Most Active Stories
- In projects big and small, Watertown’s downtown reviving – but some say city government lacks vision
- Audio postcard: Sackets Harbor choral group rehearses
- Senator Kirsten Gillibrand proposes new military sexual assault bill
- Drone test site secures half its startup funding with state grant
- World War II veteran honored with Purple Heart 70 years after turning it down
Around the Nation
Statement Over 'Three-Fifths' Creates Full Controversy
Originally published on Sat February 23, 2013 11:55 am
DON GONYEA, HOST:
This is WEEKEND EDITION from NPR News. I'm Don Gonyea. The head of one of the South's historic universities has inadvertently set off a firestorm. James Wagner, president of Emory University in Atlanta, cited the three-fifths compromise of the U.S. Constitution as a positive example of political compromise. Passed in 1787, the three-fifths compromise decreed that slaves counted as three-fifths of a person when it came to determining the population of the states. Emory history professor Leslie Harris calls it the Constitution's fatal flaw. She joined me yesterday from member station WABE in Atlanta where she explained why.
LESLIE HARRIS: Southerners were trying to protect their slaveholding status. They were concerned that the North, which had begun to end slavery, would outvote them and eventually end slavery in the South as well. Northerners didn't want Southerners to count slaves as part of their population because then they would outnumber the Northerners. And so the compromise that the North and the South made was to count the enslaved population at three-fifths rather than whole.
So, by keeping slavery in the Constitution, by protecting slavery through the three-fifths compromise, in fact, we held onto slavery, which ultimately led us into civil war with the bloodiest loss of life. So, it was not a successful governmental compromise in that sense.
GONYEA: Let's talk about this article, written by Emory's president, James Wagner. It appeared in the Emory University alumni magazine. It hit the presses. You read it. What was your reaction?
HARRIS: My first response was that it was a misreading of the three-fifths compromise and of what a successful compromise could be. In addition to the sort of strict historical interpretation of that compromise, the way that popular culture, and particularly African-Americans- see that compromise is that it is a way of counting African-Americans as three-fifths of a person, three-fifths of a human being. So, I knew that even if the historical interpretation of popular culture was wrong, it would strike a very bad chord among African-Americans and among others. I mean, I want to emphasize that this is something that is not an idea that's simply bound by race. But I knew that in terms of African-Americans, it would be particularly striking that he use that as an example of compromise.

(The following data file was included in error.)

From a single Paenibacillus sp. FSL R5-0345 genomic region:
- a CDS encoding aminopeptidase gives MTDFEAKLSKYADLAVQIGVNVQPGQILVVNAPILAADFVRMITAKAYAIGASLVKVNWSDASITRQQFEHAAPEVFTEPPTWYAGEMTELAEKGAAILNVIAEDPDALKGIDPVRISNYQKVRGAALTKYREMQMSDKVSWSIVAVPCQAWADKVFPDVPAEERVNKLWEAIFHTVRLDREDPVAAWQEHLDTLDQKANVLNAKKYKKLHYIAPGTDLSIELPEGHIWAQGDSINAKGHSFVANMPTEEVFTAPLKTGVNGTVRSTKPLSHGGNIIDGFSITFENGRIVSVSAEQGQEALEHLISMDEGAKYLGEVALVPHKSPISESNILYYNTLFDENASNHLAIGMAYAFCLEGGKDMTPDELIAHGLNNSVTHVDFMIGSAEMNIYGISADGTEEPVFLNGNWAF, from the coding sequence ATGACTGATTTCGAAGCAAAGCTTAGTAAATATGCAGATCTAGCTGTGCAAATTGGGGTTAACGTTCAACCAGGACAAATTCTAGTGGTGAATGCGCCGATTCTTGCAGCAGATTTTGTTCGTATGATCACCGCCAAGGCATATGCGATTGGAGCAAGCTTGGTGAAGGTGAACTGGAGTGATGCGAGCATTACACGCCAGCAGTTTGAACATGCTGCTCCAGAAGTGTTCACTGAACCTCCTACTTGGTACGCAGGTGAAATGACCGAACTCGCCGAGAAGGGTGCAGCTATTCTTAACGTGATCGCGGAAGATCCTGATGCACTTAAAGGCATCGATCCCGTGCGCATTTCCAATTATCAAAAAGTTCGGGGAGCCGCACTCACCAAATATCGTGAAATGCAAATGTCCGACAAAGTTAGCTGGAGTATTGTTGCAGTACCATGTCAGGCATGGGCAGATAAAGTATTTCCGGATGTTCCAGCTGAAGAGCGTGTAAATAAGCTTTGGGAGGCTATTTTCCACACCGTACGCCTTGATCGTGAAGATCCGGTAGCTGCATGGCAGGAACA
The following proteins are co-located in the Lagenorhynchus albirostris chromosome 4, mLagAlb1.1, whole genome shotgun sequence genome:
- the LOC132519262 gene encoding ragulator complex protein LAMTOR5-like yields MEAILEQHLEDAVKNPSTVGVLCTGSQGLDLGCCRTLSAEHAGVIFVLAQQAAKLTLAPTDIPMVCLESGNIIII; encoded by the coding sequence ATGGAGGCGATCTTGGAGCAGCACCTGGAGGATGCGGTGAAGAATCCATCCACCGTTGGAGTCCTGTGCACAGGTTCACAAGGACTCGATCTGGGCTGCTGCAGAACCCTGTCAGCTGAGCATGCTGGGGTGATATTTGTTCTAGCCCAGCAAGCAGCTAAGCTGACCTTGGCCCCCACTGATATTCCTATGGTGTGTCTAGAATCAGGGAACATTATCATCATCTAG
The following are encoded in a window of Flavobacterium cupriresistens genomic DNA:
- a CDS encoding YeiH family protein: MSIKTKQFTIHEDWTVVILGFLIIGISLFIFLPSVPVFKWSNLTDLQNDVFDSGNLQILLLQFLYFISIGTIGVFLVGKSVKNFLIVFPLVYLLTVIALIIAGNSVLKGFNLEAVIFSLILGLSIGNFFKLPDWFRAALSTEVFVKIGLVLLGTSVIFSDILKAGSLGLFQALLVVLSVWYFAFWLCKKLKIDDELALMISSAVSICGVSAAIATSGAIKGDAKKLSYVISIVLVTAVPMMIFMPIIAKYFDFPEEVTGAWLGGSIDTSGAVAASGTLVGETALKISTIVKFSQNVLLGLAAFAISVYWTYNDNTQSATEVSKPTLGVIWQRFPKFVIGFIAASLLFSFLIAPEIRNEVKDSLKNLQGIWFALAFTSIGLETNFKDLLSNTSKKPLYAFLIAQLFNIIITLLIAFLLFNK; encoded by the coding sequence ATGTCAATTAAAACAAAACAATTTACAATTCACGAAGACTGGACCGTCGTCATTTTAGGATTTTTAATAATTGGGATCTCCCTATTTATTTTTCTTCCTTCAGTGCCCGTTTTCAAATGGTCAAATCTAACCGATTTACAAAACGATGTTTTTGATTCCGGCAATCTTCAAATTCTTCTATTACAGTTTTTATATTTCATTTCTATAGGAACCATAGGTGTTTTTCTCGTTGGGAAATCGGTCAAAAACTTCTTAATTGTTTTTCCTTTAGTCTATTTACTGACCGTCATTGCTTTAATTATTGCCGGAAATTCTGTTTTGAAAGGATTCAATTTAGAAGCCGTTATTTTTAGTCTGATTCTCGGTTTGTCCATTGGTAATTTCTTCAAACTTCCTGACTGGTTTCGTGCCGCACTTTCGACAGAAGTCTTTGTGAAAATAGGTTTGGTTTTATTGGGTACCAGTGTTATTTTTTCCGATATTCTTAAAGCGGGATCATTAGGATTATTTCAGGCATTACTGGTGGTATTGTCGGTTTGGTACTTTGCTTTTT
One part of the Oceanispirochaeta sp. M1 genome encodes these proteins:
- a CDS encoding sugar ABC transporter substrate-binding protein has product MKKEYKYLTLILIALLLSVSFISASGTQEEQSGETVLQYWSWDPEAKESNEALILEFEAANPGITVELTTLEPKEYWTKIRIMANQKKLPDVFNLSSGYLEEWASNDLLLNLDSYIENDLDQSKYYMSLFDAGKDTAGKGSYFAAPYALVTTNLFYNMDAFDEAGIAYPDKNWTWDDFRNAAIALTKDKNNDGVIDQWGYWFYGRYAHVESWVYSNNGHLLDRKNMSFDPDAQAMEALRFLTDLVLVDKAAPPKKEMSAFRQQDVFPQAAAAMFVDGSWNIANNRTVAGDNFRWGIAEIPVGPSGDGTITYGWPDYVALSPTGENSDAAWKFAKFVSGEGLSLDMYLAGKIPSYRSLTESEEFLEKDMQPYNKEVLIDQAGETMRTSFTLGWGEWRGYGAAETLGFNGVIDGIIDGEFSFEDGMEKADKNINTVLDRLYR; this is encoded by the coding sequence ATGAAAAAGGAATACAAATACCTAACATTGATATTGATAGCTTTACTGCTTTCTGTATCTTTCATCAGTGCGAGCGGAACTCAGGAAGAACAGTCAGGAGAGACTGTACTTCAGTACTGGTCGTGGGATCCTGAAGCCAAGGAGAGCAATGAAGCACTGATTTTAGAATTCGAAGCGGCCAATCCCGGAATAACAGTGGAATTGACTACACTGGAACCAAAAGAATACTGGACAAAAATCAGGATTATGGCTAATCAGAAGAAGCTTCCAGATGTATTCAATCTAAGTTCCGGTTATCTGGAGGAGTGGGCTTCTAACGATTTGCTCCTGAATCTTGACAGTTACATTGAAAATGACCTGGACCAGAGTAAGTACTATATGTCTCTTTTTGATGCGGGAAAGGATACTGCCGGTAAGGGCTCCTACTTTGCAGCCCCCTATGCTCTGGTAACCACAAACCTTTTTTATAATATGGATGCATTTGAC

GONYEA: Describe the reaction you saw once the article hit.
HARRIS: Well, for about two weeks, there was nothing, and then, I think, the Salon.com piece sent things out over the Internet. And Saturday, when that piece appeared, I had five emails. And people, friends - both historians at other institutions, folks at Emory - were very disturbed by this article.
And so, as an historian, several of us in the history department at Emory and in African-American studies, knew that we wanted to write a statement of, a formal public statement of why this was a disturbing example to use. The other thing is that, I think I would point out, that this example, it's based on an idea of democracy that we don't really hold today. So, the way the three-fifths compromise got built was that a group of white men went into a building and decided what the rest of the nation would have to deal with in terms of the Constitution. like, not only for enslaved people but for women, for African-Americans, for Native Americans who were still heart of the U.S. at that point. And so, that's not really the way we think about governance today or democracy.
GONYEA: We should note here President Wagner has issued an apology for the article. But has the controversy started to die down yet on campus?
HARRIS: I think not quite yet. I mean, there are often these apologies that are issued and I think President Wagner is quite genuine in his apology. And at the same time, the question becomes how do we as a community at Emory understand how we are to move forward as an institution?
GONYEA: Feels like the kind of moment that will be a touchstone for a long time to come.
HARRIS: I hope in a positive way. I think it's opened up some conversations that we've needed to have.
GONYEA: Leslie Harris is an associate professor of history in African-American studies at Emory University in Atlanta. Professor Harris, thank you very much for joining us.
HARRIS: Thank you for having me. Transcript provided by NPR, Copyright NPR.